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I'm having trouble figuring this out - I'm working with sockets in C using this guide - http://binarii.com/files/papers/c_sockets.txt

I'm trying to automatically get my ip and port using:

server.sin_port = 0;              /* bind() will choose a random port*/
server.sin_addr.s_addr = INADDR_ANY;  /* puts server's IP automatically */
...
...
bind(int fd, struct sockaddr *my_addr,int addrlen); // Bind function

After a successful bind, how do I find out what IP and Port I'm actually assigned?

Thanks!

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Actually what's happening when you specify INADDR_ANY isn't that it puts the server's IP in automatically, what it does is finds all interfaces, and binds to each one of them. Therefore, you have many right answers to your question. –  jer Oct 28 '10 at 19:50
    
Hmm - thanks jer. An assignment I'm working on requires me to automatically obtain the IP and port using the code specified, but I'm to print the server address and port for the client to connect to on the screen. This is what I'm trying to figure out how to do. If I use the sockaddr struct, I just get 0.0.0.0 and port 0. –  stringo0 Oct 28 '10 at 19:52
    
See stackoverflow.com/questions/2496302/… –  mark4o Oct 28 '10 at 19:55
3  
You have to listen() or connect() first before a port is assigned, then use getsockname() to get the port number. –  mark4o Oct 28 '10 at 19:57
3  
Actually it doesn't 'bind to each one of them'. It doesn't bind to any of them. Rather it tells the stack to act as though it was bound to all of them. That's why it's called INADDR_ANY. –  EJP Oct 29 '10 at 11:35

2 Answers 2

up vote 32 down vote accepted

If it's a server socket, you should call listen() on your socket, and then getsockname() to find the port number on which it is listening:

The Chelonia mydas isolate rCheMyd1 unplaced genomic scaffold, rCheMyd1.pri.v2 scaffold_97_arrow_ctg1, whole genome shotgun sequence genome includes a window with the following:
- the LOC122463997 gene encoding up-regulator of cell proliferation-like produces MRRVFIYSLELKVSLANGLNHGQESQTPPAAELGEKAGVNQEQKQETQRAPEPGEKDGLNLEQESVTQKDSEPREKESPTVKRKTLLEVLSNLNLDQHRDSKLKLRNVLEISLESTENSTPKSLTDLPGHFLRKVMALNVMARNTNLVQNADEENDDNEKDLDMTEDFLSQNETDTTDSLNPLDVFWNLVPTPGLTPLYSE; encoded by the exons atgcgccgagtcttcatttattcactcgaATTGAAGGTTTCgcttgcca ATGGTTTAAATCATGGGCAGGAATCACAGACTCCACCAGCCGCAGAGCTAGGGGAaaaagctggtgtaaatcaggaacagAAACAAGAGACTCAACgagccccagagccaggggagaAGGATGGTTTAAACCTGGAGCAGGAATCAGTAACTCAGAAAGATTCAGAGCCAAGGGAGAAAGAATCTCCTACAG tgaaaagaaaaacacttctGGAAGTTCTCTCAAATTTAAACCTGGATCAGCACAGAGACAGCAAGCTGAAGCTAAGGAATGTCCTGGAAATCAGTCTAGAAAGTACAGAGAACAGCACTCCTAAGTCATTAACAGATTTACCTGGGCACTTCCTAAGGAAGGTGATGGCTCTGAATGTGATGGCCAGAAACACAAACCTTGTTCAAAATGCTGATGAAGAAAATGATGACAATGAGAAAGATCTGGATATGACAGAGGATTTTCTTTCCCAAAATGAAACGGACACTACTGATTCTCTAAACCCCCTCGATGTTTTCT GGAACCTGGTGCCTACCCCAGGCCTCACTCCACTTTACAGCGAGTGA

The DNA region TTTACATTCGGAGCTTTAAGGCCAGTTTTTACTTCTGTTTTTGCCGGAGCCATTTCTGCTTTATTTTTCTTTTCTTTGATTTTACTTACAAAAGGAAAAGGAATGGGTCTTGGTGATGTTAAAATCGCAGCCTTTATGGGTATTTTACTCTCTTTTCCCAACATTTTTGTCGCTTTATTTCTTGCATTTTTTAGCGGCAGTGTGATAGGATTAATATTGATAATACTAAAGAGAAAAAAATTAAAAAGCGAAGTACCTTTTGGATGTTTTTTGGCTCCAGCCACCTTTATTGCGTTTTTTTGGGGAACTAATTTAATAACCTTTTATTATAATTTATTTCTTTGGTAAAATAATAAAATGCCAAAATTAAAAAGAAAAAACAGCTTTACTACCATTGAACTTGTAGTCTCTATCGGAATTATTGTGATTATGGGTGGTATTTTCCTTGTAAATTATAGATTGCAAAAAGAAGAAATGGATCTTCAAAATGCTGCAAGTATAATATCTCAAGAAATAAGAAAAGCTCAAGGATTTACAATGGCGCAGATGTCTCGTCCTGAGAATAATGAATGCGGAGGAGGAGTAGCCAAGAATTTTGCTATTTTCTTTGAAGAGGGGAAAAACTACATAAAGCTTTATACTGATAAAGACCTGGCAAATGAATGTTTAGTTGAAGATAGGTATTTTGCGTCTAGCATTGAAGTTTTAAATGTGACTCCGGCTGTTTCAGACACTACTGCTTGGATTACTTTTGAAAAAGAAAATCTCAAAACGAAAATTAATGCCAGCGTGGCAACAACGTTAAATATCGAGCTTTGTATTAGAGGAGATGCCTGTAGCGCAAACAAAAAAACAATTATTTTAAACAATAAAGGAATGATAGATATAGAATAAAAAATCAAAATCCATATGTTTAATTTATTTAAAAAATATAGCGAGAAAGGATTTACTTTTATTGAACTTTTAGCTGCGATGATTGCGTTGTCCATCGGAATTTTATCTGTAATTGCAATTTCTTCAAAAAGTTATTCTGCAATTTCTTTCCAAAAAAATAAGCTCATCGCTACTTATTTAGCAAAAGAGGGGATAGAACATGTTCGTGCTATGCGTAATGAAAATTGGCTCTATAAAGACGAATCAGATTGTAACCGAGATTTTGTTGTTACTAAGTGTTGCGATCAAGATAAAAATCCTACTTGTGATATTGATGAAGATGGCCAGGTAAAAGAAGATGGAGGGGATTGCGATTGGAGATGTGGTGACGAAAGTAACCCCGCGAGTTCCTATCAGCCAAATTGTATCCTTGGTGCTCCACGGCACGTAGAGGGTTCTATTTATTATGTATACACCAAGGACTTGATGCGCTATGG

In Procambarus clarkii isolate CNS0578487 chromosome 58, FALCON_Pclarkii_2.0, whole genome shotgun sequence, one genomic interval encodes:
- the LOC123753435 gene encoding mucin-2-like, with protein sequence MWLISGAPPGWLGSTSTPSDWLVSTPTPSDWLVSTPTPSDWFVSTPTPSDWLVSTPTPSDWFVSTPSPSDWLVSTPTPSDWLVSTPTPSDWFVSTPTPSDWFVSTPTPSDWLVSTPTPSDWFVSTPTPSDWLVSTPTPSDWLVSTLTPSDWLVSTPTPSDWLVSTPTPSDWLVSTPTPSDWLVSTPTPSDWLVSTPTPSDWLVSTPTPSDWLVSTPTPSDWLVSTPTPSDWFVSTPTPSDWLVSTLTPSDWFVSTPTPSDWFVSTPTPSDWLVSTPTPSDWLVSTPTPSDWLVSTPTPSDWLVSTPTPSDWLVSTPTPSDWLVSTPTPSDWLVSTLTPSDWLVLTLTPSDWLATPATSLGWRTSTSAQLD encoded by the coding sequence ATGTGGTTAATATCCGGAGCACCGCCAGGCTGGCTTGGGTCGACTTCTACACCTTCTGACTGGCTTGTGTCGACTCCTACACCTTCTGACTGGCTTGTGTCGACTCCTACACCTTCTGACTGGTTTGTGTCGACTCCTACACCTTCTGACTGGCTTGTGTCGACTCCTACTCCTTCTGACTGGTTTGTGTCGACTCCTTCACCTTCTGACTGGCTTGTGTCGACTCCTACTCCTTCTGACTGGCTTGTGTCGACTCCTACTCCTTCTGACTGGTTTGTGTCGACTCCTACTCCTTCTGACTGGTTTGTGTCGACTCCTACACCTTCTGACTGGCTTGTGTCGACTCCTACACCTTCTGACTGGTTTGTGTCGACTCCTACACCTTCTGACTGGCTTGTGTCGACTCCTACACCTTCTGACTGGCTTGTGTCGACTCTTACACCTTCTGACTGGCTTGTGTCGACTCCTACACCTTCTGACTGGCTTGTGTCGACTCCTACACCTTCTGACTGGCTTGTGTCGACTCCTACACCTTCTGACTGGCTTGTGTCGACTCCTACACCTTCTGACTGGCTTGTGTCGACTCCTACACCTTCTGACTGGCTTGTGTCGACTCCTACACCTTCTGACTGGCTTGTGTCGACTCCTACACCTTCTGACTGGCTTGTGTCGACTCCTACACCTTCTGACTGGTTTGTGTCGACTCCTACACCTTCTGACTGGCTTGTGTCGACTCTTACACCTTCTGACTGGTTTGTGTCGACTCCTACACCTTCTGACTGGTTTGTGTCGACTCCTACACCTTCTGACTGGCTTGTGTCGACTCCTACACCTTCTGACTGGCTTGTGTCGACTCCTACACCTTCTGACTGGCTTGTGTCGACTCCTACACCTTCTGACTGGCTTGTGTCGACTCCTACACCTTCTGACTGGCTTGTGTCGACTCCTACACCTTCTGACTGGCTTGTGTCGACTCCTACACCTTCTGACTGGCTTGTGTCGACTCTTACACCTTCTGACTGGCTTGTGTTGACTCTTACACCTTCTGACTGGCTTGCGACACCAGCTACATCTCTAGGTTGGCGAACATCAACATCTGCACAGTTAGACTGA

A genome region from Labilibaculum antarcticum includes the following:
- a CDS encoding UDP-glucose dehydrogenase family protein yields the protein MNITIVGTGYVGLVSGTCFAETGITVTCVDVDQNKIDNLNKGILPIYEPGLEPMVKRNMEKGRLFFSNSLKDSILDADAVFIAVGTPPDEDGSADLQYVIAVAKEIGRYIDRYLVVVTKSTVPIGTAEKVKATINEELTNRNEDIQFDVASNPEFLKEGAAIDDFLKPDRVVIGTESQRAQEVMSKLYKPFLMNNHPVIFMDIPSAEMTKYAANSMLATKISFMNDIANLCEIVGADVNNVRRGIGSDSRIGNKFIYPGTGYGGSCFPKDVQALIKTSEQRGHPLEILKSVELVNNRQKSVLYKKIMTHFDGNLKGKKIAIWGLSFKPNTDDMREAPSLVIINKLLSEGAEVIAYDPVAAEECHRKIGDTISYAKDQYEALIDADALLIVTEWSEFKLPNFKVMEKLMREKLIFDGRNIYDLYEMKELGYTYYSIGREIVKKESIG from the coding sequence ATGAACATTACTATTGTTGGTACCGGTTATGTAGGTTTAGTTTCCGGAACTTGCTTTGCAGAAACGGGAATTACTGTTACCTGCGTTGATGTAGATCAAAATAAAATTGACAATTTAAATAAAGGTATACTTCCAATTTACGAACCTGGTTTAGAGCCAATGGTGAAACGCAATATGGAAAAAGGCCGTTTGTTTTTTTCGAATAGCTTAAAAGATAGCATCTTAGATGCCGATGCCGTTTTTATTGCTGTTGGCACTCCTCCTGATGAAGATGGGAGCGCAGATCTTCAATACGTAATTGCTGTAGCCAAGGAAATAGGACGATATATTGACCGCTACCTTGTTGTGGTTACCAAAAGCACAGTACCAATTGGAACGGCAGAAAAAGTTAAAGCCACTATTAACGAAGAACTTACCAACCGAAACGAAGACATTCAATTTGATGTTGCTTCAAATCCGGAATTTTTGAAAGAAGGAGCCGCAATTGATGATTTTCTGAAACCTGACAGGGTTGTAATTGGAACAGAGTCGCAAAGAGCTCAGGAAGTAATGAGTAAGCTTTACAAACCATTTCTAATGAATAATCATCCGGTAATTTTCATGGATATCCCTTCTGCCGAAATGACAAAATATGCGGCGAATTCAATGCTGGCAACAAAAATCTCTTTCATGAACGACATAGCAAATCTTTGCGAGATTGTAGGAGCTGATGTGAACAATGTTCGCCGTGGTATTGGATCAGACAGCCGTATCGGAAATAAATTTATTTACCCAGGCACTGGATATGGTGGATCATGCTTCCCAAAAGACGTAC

struct sockaddr_in sin;
socklen_t len = sizeof(sin);
if (getsockname(sock, (struct sockaddr *)&sin, &len) == -1)
    perror("getsockname");
else
    printf("port number %d\n", ntohs(sin.sin_port));

As for the IP address, if you use INADDR_ANY then the server socket can accept connections to any of the machine's IP addresses and the server socket itself does not have a specific IP address. For example if your machine has two IP addresses then you might get two incoming connections on this server socket, each with a different local IP address. You can use getsockname() on the socket for a specific connection (which you get from accept()) in order to find out which local IP address is being used on that connection.

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Thanks mark4o - That works great! But I'm still having trouble getting the address - I still get 0.0.0.0 - any ideas? Thanks! –  stringo0 Oct 28 '10 at 23:41
1  
The server socket does not have a specific IP address, and the machine may have multiple IP addresses. If you just want to get one of the machine's addresses, check out this other question: stackoverflow.com/questions/212528/… –  mark4o Oct 28 '10 at 23:53
    
Thanks - gethostname did the trick :) –  stringo0 Oct 29 '10 at 20:13
2  
Thanks for this code sample. If anyone is confused about what sock is, it is the file descriptor of the socket. –  JustinDanielson Nov 28 '12 at 17:42

The comment in your code is wrong. INADDR_ANY doesn't put server's IP automatically'. It essentially puts 0.0.0.0, for the reasons explained in mark4o's answer.

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Makes a lot of sense now. Thanks! –  stringo0 Oct 29 '10 at 20:13

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